For U of M students, prolonged strike is a lesson in frustration



More than a month after the University of Manitoba faculty strike, massive class disruptions and an ever-changing academic calendar are taking a serious toll on student well-being.

The last day of fall classes at U of M, initially scheduled for December 10, has been postponed to January 19 at the earliest. As a result, interrupted lessons will be sandwiched between a vacation break, a 13-day exam period will be condensed into 72 hours, and the winter reading week will become a reading day.


Students Speranza Albensi and Jenna Solomon showed their support for the University of Manitoba faculty strike on Thursday, despite the impact a prolonged strike could have on their education.

The above plans may be overhauled for the fifth time, if academics don’t return to work by Tuesday.

“It has been stressful, anxious and my motivation level is dropping. A teacher told us to follow the readings as best as possible, but how are we supposed to do it when we have no context or motivation to do so,” said said Brittany Laminman, a fourth-year physical education student.

The irony of the university promoting mental health resources during an exceptionally stressful semester caused by the labor dispute between administration and UMFA, which represents professors, instructors and librarians, n Laminman is no exception.

The 24-year-old said she is worried about her grades, which will all factor into an average that will be used to determine if she is enrolling in a post-graduation program, as she feels so exhausted. The possibility of graduation being delayed is also a priority.

Dozens of students echoed similar concerns during a virtual chat in her only continuing class earlier this week.

In the chat box, the students wrote about their loss of motivation in the midst of the strike and the pandemic. Some have complained about having to study while on vacation instead of being able to travel and spend time with their families. Others said they were considering leaving U of M or knew someone who could go to study elsewhere.

“It’s been a lot not sleeping, being very frustrated and crying… I’m paying so much for this education, and I’m not even getting it,” said one participant.

Instructor Shelley Harms led the hour-long meeting so she could answer questions.

“As a person who teaches, I really care that I don’t want to hurt, physically, socially, emotionally,” said the kinesiology instructor, who chose not to go on strike. “There’s no way I could see that not hurting the students – no way I could, and it’s something I just couldn’t live with.”

A total of 6,220 courses, tutorials and other sections at U of M started at the start of the term. There are currently 2,576 continuing courses, many of which are taught by lecturers who are not members of UMFA. This means that nearly six out of ten courts are affected by the strike.

More than 200 additional classes, which have come back online in recent weeks, have also been suspended since the strike began on November 2.

Salaries – which have been stagnant for the past five years, aside from annual performance-related salary increases – are at the heart of the conflict.

“It’s mentally exhausting having to prepare for a million different outcomes.”
– Student Erik Rogalka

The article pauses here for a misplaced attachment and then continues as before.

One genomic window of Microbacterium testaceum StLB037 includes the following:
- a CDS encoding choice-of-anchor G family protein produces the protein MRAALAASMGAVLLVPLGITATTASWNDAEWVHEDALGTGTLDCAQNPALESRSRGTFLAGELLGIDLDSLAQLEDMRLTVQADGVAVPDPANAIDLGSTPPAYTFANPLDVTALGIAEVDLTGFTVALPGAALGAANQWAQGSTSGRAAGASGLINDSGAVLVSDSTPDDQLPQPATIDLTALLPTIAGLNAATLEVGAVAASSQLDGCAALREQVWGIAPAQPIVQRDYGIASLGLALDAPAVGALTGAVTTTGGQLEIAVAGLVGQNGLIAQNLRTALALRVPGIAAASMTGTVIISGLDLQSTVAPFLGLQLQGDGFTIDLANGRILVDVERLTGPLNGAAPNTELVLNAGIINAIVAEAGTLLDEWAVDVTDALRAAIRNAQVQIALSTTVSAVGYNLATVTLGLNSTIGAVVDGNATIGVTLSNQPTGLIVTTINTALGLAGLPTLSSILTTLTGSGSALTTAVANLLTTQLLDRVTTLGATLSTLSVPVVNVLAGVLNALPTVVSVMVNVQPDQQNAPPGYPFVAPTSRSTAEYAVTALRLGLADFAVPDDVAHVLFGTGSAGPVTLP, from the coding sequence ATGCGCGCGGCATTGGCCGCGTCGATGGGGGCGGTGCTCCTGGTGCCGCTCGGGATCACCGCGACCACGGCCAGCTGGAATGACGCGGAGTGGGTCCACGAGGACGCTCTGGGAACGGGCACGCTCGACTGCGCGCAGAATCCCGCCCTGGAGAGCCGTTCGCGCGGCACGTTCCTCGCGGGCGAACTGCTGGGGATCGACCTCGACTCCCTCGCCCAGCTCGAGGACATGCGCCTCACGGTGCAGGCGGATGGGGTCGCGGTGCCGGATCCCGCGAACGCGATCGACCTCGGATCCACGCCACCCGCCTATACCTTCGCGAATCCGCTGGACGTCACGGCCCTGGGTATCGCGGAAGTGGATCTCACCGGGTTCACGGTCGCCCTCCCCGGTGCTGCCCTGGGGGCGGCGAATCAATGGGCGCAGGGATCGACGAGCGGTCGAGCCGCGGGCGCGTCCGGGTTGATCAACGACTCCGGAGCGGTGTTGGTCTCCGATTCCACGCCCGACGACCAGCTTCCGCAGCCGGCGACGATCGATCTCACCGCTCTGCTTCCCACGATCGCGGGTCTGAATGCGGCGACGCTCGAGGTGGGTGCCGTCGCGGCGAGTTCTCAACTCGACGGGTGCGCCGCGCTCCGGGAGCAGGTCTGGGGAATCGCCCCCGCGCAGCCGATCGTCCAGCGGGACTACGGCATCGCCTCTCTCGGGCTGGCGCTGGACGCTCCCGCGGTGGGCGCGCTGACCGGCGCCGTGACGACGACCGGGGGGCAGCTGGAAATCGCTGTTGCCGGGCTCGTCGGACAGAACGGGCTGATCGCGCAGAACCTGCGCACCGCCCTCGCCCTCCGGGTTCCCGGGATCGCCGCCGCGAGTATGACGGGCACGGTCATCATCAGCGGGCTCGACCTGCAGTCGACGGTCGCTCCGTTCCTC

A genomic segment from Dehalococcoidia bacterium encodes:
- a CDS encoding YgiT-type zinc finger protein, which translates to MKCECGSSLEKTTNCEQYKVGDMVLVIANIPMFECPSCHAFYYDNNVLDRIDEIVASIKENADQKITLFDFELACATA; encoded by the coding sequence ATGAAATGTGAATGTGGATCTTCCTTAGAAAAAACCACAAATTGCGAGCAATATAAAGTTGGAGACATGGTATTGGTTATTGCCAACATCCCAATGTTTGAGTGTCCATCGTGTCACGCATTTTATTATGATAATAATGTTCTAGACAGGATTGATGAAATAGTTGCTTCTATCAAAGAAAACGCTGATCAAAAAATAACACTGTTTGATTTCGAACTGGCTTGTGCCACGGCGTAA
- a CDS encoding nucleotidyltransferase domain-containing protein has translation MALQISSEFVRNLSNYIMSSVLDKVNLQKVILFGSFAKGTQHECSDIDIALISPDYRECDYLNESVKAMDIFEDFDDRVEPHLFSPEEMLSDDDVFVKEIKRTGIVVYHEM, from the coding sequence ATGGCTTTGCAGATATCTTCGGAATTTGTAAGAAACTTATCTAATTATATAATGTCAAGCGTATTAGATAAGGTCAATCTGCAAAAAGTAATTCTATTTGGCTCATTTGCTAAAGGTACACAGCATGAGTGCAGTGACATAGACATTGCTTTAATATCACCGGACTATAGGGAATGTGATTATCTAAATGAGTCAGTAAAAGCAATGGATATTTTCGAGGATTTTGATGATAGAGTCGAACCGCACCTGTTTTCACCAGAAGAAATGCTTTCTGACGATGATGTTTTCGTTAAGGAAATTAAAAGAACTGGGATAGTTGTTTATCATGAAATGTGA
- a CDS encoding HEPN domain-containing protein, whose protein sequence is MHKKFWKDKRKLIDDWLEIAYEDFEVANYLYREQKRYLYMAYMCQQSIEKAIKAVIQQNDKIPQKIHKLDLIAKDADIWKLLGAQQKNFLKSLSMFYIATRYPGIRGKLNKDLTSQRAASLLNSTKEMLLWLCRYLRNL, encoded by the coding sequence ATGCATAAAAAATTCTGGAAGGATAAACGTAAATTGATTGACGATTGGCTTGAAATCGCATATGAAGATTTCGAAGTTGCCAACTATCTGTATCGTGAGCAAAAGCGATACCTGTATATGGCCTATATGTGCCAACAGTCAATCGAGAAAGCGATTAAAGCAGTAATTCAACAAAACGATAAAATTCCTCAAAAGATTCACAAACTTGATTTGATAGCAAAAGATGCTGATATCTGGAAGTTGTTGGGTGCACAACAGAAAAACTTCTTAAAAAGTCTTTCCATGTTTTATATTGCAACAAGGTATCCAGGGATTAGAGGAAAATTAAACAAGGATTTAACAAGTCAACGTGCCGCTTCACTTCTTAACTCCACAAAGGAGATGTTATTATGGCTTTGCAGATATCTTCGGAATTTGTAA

As an early career scholar Brooke Biddlecombe, a PhD student in Biological Sciences, wants UMFA to get a fair deal. But waiting for that to happen hasn’t been easy for her.

The 28-year-old’s candidacy exam, a key two-month test that requires months of preparation, has been suspended due to the strike; she said it was “devastating” to receive a calendar notification this week that reminded her of the fact that she should have taken her exam and celebrated by now.

UMFA claims that a Conservative government mandate interferes with the two sides reaching an agreement that addresses recruitment and retention issues. In the meantime, the province says public sector wage mandates are not uncommon for stewards of taxpayer dollars.

All the while, the university continues to maintain that it works collaboratively to craft a fair deal that resolves staffing issues, supports exceptional education, and is sustainable for the institution.

A mediator recommended that the dispute be settled by binding arbitration, but the union refused because it first wants to ensure that the new contract allows members to take their vacation in full and have the right to refuse to go. teach remotely in a post-pandemic environment.

If an agreement is not reached by the end of the month, the strike will end and arbitration will begin automatically, in accordance with provincial labor laws.

“It’s mentally exhausting having to prepare for a million different results,” said Erik Rogalka, a student in the post-graduate education program, who was due to start his month-long teaching internship a few years ago. weeks.

Education students could likely graduate later than their peers at other schools, as they have to complete a certain number of teaching hours, which could put U of M graduates at a disadvantage in seeking employment. job, said the 25-year-old.

He added that the loss of a winter break may not seem like a big deal to foreigners, but combined, the stress of the pandemic, the strike and the imminent resumption of in-person classes will certainly have negative consequences on the mental health of students. .

In a generic statement Friday, a spokesperson for the U of M said the school was supporting students during this time with “a strong offer of academic support, wellness and mental health.”

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Maggie Macintosh

Maggie Macintosh

Maggie Macintosh reports on education for the Winnipeg Free Press. Funding for the educational journalist Free Press comes from the Government of Canada through the Local Journalism Initiative.



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